Pa. Chrysler store loses bid to toss suit over financing

A customer who sued a Pennsylvania Chrysler dealership claiming the store deceived her about the financing and condition of a used car may pursue truth-in-lending, fraud and consumer law claims, a federal judge has ruled.

However, U.S. District Judge Gerald Pappert of Philadelphia dismissed claims of negligence and negligent misrepresentation against the dealership, Milford Chrysler Sales Inc. in Milford, Pa.

The dispute centers on the June 2014 purchase and financing of a 2011 Volkswagen Tiguan by Ann Pannetta, a retiree on a fixed income.

According to the suit, Pannetta went to Milford Chrysler because of a prize promotion she had received in the mail. When she arrived, she was greeted by two employees of Members Only Automotive, a dealership marketing firm, who were acting as “sales agents” for the dealership. These sales agents convinced her to buy the Tiguan and refinance it later, the suit alleges.

Payment solution

Pannetta claims the sales agents “failed to acknowledge her inquiries as to the advertised prizes that lured her in.”

She also claims that when she insisted she couldn’t afford the approximately $350 monthly payment on the Tiguan, one of the sales agents offered a solution. The dealership would pay her $5,600 for the 2008 Suzuki she had driven to the dealership. She could use the money to pay off her credit cards and to help with the loan payments on the Tiguan. After 10 months, she could return to the dealership to refinance the balance on the loan. The sales agents then turned Pannetta over to a Milford employee, according to the suit.


The suit asserts that the retail installment sales contract on the Tiguan showed a $5,600 trade-in allowance for the Suzuki offset by a $5,600 payment to Panetta. Thus, Pannetta’s trade-in didn’t reduce the $22,777 purchase price of the Tiguan listed on the contract. The dealership, however, did reduce the purchase price of the Tiguan on Pennsylvania’s sales tax form.

With the addition of other fees, the retail installment sales contract showed the Tiguan’s total price as $26,008 and monthly payments of about $350. The truth-in-lending disclosure listed $26,008 as the amount financed.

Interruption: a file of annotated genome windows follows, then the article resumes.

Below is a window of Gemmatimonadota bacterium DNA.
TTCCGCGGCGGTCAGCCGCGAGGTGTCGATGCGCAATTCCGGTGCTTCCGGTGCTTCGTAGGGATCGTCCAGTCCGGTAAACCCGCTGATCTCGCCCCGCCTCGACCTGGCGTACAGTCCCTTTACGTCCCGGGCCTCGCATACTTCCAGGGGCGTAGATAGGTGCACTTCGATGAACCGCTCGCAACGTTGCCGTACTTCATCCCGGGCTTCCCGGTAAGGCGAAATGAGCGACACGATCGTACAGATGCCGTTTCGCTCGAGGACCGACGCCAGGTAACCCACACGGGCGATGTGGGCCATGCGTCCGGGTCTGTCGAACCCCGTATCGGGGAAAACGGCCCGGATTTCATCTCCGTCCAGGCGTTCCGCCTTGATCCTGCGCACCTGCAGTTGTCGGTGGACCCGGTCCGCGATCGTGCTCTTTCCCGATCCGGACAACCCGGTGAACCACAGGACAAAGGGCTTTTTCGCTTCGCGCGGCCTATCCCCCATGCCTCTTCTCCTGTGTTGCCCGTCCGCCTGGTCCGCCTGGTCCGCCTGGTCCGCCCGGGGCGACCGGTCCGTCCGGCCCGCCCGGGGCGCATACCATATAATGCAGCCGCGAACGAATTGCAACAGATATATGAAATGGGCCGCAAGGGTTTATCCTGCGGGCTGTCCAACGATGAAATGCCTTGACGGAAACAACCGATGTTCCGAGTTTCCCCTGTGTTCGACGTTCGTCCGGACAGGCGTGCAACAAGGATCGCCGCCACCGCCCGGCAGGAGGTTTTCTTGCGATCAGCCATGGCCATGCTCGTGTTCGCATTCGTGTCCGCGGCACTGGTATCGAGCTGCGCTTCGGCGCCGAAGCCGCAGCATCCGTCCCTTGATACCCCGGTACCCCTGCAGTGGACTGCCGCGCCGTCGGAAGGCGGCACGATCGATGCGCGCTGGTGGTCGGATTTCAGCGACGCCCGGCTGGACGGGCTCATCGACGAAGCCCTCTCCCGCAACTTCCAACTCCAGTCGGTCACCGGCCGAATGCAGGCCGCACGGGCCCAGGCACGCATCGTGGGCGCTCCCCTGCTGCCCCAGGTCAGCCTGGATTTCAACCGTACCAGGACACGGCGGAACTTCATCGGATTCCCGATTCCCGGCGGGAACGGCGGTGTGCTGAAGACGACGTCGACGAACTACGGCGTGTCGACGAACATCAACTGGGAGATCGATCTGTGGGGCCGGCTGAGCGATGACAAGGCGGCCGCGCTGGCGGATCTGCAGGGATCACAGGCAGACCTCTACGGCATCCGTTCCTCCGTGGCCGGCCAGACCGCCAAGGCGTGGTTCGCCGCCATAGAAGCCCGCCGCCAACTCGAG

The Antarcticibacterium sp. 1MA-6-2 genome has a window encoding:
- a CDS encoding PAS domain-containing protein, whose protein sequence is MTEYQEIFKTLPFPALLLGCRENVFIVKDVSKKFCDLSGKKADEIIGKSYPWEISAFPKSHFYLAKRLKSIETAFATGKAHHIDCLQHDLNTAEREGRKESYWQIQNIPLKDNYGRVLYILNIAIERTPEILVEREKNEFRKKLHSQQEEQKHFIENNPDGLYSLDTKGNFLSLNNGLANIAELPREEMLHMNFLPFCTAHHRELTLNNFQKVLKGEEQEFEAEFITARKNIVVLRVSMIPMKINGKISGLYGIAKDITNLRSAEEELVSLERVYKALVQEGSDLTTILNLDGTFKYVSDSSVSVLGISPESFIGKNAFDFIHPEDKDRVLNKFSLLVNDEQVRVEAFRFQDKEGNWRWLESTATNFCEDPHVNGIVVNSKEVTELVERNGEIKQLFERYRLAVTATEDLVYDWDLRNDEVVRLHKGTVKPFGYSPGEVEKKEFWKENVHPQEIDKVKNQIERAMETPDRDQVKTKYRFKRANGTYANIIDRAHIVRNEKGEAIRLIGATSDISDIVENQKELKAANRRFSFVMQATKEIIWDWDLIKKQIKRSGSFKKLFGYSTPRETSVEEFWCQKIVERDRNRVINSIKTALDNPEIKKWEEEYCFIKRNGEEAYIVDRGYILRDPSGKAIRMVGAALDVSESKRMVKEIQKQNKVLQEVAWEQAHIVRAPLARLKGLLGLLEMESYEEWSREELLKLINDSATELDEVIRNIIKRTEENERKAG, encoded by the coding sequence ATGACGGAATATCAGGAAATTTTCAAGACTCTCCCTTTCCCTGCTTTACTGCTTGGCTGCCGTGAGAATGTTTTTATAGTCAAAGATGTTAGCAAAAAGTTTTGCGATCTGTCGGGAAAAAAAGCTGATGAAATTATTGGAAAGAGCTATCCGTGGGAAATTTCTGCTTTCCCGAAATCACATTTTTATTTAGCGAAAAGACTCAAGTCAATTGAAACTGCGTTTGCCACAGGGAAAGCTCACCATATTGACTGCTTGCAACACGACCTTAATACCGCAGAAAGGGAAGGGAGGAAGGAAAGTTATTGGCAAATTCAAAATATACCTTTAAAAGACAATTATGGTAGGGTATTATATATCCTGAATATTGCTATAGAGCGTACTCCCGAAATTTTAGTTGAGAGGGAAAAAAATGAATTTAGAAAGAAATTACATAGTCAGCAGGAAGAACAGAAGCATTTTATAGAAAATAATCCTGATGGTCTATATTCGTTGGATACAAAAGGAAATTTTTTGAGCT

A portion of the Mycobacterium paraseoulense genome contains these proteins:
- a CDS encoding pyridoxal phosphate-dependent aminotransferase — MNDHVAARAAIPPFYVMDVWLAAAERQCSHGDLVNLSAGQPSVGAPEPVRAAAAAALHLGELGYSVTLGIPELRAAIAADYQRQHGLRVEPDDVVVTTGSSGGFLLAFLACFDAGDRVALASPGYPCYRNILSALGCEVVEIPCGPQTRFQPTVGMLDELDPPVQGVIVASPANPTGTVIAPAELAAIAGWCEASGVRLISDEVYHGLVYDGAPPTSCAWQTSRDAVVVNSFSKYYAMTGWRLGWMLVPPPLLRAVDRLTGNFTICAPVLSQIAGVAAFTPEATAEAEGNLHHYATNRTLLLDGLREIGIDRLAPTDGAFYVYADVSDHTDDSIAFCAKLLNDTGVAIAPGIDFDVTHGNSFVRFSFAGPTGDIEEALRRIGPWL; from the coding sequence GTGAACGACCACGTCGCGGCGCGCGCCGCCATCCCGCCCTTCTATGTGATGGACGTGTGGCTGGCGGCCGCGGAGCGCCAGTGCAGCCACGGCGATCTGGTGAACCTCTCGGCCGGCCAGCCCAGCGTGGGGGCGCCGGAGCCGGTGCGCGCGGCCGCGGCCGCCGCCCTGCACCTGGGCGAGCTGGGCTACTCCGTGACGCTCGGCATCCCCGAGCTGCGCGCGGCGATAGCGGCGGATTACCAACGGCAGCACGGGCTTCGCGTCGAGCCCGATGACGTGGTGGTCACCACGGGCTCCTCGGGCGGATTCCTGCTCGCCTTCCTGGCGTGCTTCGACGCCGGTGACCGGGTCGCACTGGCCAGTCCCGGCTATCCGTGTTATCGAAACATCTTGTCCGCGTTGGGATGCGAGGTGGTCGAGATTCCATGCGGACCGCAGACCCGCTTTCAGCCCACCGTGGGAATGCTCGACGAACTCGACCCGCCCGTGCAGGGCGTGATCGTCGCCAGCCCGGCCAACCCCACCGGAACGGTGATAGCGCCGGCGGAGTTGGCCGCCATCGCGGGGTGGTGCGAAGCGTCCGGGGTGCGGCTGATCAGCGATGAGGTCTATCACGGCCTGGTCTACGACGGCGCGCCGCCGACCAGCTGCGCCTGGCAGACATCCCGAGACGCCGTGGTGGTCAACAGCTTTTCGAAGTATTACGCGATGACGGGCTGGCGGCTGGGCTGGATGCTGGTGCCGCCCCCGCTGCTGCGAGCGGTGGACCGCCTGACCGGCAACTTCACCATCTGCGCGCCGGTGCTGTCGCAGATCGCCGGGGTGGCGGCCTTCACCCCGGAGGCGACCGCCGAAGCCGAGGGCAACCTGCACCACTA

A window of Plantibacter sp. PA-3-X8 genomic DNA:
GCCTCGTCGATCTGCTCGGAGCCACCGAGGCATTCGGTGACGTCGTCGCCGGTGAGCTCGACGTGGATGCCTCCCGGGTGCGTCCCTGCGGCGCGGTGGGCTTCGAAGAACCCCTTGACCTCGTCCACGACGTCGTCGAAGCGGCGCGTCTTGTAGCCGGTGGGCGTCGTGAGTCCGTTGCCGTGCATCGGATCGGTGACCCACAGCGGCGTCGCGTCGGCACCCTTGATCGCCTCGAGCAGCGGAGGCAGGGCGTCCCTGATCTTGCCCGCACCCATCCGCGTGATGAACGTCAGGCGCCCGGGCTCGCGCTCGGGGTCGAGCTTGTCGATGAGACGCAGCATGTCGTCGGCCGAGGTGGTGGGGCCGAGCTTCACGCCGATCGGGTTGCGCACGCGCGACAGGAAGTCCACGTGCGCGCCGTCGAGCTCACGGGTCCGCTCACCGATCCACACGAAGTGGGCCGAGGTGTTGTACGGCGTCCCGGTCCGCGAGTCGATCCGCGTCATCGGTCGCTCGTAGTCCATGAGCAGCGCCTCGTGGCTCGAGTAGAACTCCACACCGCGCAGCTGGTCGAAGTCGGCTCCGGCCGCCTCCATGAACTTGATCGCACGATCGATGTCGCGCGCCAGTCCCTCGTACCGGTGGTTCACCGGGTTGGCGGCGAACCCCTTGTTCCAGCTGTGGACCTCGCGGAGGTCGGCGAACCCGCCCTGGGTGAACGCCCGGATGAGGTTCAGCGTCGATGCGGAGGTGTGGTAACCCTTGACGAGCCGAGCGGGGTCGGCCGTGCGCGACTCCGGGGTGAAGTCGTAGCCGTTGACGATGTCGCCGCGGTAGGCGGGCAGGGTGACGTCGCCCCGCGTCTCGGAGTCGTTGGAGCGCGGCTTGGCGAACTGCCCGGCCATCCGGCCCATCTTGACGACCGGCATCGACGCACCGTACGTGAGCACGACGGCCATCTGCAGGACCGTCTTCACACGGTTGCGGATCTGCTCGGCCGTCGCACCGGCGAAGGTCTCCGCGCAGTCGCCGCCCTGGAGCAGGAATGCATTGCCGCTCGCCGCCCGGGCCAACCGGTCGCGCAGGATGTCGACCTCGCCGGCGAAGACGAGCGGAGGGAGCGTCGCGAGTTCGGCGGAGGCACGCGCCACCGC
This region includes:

Pannetta signed the papers and drove away but returned later in the day, concerned about the affordability of the $350 monthly payment, according to the suit. The dealership told her she couldn’t refinance and that she’d have to find a way to make the payments. She received a check for $5,600 from the dealership the next day.

Plausible down payment

Pannetta’s suit alleges that the dealership’s failure to reduce the purchase price of the Tiguan caused a misstatement of the interest rate and finance charge on the retail installment sales contract. It also alleges that Pannetta was misled about being able to refinance and wasn’t told about damage to the vehicle’s frame.

The dealership denies the violations in its court filings.

The judge, in rejecting the dealership’s request to throw out the case, said it was plausible that at least part of the $5,600 the store paid Pannetta was a down payment under the truth-in-lending act and that failing to reduce the amount financed by that amount would result in a faulty disclosure.

The judge also said that alleged misstatements about the validity of the paperwork and the affordability of the Tiguan could constitute fraud and could violate the Pennsylvania consumer protection law.

He dismissed the suit against third-party lender First National Bank, saying there was nothing on the face of the disclosure paperwork to alert it to a possible truth-in-lending violation.

The dealership’s lawyer, Robert Balch of Allentown, Pa., and the plaintiff’s lawyer, Robert Cocco of Philadelphia, declined to discuss the case.

Marketing role

Members Only Automotive also was sued. Its CEO, Roe Hubbard, said his company’s only role was preparing print marketing material for Milford Chrysler. He said the company had no employees at the store at the time.

“I don’t think anybody did anything wrong as far as I know,” Hubbard said. Pannetta “wanted money back to pay her credit card bills,” he said, referring to the $5,600 check she received and cashed.

Members Only Automotive is still looking for a lawyer to represent the company in the case, he said.

You can reach Eric Freedman at

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